As people in New Zealand alternately were rained on, chilled or warmed by some wayward winter weather last week, the outlook was a lot more consistent around the globe.
A Nasa air temperature map of the earth shows an almost blanket red colour - lighter in some areas but darkening to a burned black in others - across the Middle East, Europe and Asia.
According to Nasa Earth, last Thursday NZT it was 42.2C in Seville, Spain, 46.5C in Ahvaz, Iran, and 37.6C in Shanghai, China.
"This large area of extreme heat is another clear indicator that emissions of greenhouse gases by human activity are causing weather extremes that impact our living conditions," said Steven Pawson of Nasa's Goddard Space Flight Centre.
The extreme heat is producing marked changes in countries that historically aren't used to such crispy days, even at the height of summer.
The traditionally ''green and pleasant land" of England is a dry brown, baking under temperatures in the 30s. The hottest area is London and the Midlands, up to Manchester and York.
A 38.7 Celsius record for the UK set in 2019 could be smashed today or tomorrow, with 40-41C forecast and the Met Office weather agency issuing its first-ever "red warning" of extreme heat. On Sunday, the UK Government's Cobra committee held a meeting on the heat, with the government's health warning level at an emergency setting.
Professor Richard Betts, of the University of Exeter, said: "We are already seeing more frequent, longer and hotter heatwaves. We can confidently attribute this to human-caused climate change. We can expect this to keep happening until we reduce global greenhouse gas emission to net zero."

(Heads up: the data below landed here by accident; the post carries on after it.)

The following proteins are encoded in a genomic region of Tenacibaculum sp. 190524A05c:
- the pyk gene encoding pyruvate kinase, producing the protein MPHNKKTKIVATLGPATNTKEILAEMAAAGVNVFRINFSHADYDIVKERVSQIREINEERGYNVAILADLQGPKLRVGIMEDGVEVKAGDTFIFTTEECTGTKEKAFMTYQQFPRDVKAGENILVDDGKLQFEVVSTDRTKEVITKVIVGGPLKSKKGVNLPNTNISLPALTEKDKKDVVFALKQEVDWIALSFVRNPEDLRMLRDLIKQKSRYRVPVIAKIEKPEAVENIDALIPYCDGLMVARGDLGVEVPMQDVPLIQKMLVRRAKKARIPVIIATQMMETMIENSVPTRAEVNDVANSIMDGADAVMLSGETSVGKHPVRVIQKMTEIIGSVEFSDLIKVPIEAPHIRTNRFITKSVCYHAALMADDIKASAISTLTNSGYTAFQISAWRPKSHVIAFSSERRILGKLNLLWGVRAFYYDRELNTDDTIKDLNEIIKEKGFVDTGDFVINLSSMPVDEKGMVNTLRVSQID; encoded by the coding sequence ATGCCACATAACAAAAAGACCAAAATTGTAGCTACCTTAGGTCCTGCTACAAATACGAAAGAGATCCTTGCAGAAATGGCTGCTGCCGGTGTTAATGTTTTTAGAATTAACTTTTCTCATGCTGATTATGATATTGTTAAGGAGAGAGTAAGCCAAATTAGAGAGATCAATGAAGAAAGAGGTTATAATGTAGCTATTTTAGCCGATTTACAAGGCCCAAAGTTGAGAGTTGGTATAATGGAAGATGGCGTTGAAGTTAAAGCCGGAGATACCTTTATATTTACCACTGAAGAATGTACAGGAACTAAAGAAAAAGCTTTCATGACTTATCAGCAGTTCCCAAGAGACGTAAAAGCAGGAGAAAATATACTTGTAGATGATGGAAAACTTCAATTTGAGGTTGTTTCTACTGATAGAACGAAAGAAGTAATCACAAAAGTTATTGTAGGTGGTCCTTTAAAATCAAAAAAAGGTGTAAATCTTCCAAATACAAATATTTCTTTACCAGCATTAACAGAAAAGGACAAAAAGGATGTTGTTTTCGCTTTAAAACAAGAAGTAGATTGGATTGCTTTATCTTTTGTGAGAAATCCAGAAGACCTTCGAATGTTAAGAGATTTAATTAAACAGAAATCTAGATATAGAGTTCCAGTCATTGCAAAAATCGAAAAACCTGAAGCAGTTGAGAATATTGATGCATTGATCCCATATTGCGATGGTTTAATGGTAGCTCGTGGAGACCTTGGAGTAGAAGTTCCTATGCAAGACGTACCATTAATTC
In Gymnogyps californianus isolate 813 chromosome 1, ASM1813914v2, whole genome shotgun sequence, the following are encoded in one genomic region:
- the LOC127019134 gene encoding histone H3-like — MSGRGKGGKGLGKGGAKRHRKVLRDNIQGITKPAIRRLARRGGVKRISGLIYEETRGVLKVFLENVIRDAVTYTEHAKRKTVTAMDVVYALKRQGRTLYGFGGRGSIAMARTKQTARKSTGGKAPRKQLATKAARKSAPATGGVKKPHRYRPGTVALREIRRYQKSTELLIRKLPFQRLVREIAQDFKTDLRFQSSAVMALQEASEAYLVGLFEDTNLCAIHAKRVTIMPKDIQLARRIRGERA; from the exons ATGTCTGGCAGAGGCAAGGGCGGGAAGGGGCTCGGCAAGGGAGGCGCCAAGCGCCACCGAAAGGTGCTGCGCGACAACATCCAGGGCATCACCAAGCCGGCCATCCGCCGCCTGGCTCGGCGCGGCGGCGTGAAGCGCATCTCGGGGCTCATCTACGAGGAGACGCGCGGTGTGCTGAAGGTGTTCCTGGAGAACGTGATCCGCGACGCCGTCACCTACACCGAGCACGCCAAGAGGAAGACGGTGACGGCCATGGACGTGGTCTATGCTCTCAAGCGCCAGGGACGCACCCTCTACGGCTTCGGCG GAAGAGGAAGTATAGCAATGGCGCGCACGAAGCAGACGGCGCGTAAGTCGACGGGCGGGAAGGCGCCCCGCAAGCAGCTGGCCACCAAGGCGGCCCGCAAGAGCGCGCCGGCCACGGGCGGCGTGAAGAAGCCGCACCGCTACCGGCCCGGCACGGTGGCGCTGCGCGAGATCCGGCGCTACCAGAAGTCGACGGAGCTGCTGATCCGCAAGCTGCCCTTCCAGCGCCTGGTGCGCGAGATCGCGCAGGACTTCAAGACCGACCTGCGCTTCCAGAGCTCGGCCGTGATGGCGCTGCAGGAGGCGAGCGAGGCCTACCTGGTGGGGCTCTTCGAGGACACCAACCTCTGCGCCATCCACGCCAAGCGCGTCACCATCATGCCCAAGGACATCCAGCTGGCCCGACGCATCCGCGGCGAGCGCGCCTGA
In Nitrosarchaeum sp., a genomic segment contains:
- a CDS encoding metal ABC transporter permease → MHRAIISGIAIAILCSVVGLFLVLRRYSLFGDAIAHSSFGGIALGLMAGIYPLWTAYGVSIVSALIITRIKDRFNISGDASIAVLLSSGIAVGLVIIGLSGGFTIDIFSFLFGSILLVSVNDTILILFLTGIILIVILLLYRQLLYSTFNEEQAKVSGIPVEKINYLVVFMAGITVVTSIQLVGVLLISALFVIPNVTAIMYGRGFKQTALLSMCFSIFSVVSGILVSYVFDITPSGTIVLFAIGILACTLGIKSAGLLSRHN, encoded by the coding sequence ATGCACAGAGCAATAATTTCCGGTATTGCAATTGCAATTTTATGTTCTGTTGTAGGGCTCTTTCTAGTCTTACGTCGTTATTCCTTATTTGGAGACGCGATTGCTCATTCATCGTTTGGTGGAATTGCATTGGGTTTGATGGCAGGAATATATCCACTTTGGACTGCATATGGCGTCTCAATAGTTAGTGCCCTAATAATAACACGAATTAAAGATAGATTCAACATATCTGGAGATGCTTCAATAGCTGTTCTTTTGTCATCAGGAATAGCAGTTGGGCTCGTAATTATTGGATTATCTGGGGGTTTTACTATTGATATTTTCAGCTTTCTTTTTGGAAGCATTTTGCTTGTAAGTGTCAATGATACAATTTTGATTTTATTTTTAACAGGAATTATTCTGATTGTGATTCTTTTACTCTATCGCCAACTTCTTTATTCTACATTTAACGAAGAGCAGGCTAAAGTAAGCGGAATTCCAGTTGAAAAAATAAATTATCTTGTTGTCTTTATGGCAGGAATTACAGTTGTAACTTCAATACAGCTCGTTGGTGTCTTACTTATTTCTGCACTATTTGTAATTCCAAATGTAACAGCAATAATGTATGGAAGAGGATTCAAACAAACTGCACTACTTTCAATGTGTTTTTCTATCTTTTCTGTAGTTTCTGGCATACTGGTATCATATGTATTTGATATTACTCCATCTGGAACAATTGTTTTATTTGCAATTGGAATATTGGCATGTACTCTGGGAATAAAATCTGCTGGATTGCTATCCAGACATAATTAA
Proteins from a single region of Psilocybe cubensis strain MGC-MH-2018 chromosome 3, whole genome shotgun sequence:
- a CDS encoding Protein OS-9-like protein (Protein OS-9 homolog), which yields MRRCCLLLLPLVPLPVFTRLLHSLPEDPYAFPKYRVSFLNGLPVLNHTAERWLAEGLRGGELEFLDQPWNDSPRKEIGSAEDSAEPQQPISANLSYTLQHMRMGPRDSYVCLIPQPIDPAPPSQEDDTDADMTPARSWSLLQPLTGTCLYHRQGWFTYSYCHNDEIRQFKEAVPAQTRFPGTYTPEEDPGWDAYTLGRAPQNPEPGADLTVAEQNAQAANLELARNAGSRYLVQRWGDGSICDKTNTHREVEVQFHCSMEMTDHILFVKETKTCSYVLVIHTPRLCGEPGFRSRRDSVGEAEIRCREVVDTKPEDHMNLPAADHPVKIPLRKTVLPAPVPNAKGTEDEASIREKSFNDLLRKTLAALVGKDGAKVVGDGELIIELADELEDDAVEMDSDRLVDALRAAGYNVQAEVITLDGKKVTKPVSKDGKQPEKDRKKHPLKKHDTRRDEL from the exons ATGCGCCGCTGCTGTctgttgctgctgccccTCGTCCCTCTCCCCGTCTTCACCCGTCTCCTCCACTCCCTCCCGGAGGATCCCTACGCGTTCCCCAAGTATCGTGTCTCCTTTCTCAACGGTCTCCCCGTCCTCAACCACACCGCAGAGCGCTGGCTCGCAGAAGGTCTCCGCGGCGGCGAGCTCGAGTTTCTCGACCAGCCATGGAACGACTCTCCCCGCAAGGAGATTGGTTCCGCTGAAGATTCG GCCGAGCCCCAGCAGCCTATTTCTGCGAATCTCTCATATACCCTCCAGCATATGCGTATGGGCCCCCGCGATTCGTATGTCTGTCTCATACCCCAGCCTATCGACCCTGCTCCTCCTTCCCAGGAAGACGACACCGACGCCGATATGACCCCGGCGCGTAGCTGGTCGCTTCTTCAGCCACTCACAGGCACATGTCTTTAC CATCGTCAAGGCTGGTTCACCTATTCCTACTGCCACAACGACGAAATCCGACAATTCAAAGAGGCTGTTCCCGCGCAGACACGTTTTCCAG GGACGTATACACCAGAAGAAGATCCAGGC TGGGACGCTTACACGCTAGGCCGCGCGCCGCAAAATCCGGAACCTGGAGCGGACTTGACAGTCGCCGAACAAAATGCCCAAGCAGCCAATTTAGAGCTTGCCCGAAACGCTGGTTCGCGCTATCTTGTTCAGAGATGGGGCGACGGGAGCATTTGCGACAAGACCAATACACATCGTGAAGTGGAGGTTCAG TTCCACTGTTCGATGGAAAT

In summer 2022, heatwaves around the world felled records and fueled wildfires as temperatures climbed above 40 degrees Celsius (104 degrees Fahrenheit). https://t.co/nC67K3sekq pic.twitter.com/WlyLFi9VHm— NASA Earth (@NASAEarth) July 15, 2022
Climate change is in people's faces now - in their streets, melting roads.
During the Tour de France, water has been sprayed on roads to keep them firm for the riders. Chains on Hammersmith Bridge in London have been wrapped in insulation foil to prevent them overheating.
The heat has been turning popular holiday destinations into fire zones.
There are wildfires in Spain, Portugal and France - occurring earlier than usual in the summer after a dry, hot northern spring. The more than 30,000 hectares burned so far in Portugal are already more than the country's total amount for 2021.
"All heatwaves studied so far in Europe are getting warmer," said Robert Vautard of Sorbonne University. "As long as greenhouse gas emissions are not reduced to zero, heatwaves will continue to intensify, become more frequent and last longer."
Climate change is also implicated in the frequency and severity of other extreme events such as floods and storms.
The recent election in Australia, which has been battered in recent years by damaging fires and floods, saw the influence of climate-focused voters, and just how mainstream the issue had become.
It's sure to be just as important in the lead up to New Zealand's next election.
When an issue affects everyone, it's important that people keep their representatives honest in order to deliver results for everyone.